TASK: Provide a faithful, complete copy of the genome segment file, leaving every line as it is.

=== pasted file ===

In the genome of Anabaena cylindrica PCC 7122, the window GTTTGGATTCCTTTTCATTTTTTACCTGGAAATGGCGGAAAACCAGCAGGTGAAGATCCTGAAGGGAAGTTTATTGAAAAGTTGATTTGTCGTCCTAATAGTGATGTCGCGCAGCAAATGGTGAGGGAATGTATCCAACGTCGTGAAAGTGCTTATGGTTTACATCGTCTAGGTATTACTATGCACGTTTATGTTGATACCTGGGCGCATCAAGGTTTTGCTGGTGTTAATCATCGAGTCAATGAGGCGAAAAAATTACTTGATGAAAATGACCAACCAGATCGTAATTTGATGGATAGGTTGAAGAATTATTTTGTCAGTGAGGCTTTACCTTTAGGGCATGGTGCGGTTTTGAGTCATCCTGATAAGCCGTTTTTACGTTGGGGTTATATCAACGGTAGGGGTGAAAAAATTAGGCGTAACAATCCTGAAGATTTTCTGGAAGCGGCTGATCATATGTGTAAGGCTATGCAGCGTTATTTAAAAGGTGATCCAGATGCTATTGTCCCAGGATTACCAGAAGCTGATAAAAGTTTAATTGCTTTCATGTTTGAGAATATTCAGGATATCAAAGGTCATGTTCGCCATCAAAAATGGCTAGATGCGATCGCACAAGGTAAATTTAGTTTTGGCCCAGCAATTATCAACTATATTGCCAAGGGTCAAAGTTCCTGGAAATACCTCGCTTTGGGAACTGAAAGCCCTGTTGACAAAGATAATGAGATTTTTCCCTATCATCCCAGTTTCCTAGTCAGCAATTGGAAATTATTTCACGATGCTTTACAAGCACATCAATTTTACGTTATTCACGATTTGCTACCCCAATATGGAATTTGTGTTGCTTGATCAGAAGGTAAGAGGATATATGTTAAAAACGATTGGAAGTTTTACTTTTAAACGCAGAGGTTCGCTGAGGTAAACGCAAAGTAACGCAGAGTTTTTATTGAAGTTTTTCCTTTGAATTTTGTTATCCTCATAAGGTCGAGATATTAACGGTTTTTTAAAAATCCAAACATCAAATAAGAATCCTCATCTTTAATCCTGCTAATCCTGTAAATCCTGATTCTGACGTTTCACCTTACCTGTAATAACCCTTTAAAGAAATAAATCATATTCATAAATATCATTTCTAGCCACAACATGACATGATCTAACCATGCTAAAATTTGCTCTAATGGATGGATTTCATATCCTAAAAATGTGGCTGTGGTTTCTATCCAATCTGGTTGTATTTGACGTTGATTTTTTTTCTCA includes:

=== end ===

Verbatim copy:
In the genome of Anabaena cylindrica PCC 7122, the window GTTTGGATTCCTTTTCATTTTTTACCTGGAAATGGCGGAAAACCAGCAGGTGAAGATCCTGAAGGGAAGTTTATTGAAAAGTTGATTTGTCGTCCTAATAGTGATGTCGCGCAGCAAATGGTGAGGGAATGTATCCAACGTCGTGAAAGTGCTTATGGTTTACATCGTCTAGGTATTACTATGCACGTTTATGTTGATACCTGGGCGCATCAAGGTTTTGCTGGTGTTAATCATCGAGTCAATGAGGCGAAAAAATTACTTGATGAAAATGACCAACCAGATCGTAATTTGATGGATAGGTTGAAGAATTATTTTGTCAGTGAGGCTTTACCTTTAGGGCATGGTGCGGTTTTGAGTCATCCTGATAAGCCGTTTTTACGTTGGGGTTATATCAACGGTAGGGGTGAAAAAATTAGGCGTAACAATCCTGAAGATTTTCTGGAAGCGGCTGATCATATGTGTAAGGCTATGCAGCGTTATTTAAAAGGTGATCCAGATGCTATTGTCCCAGGATTACCAGAAGCTGATAAAAGTTTAATTGCTTTCATGTTTGAGAATATTCAGGATATCAAAGGTCATGTTCGCCATCAAAAATGGCTAGATGCGATCGCACAAGGTAAATTTAGTTTTGGCCCAGCAATTATCAACTATATTGCCAAGGGTCAAAGTTCCTGGAAATACCTCGCTTTGGGAACTGAAAGCCCTGTTGACAAAGATAATGAGATTTTTCCCTATCATCCCAGTTTCCTAGTCAGCAATTGGAAATTATTTCACGATGCTTTACAAGCACATCAATTTTACGTTATTCACGATTTGCTACCCCAATATGGAATTTGTGTTGCTTGATCAGAAGGTAAGAGGATATATGTTAAAAACGATTGGAAGTTTTACTTTTAAACGCAGAGGTTCGCTGAGGTAAACGCAAAGTAACGCAGAGTTTTTATTGAAGTTTTTCCTTTGAATTTTGTTATCCTCATAAGGTCGAGATATTAACGGTTTTTTAAAAATCCAAACATCAAATAAGAATCCTCATCTTTAATCCTGCTAATCCTGTAAATCCTGATTCTGACGTTTCACCTTACCTGTAATAACCCTTTAAAGAAATAAATCATATTCATAAATATCATTTCTAGCCACAACATGACATGATCTAACCATGCTAAAATTTGCTCTAATGGATGGATTTCATATCCTAAAAATGTGGCTGTGGTTTCTATCCAATCTGGTTGTATTTGACGTTGATTTTTTTTCTCA includes: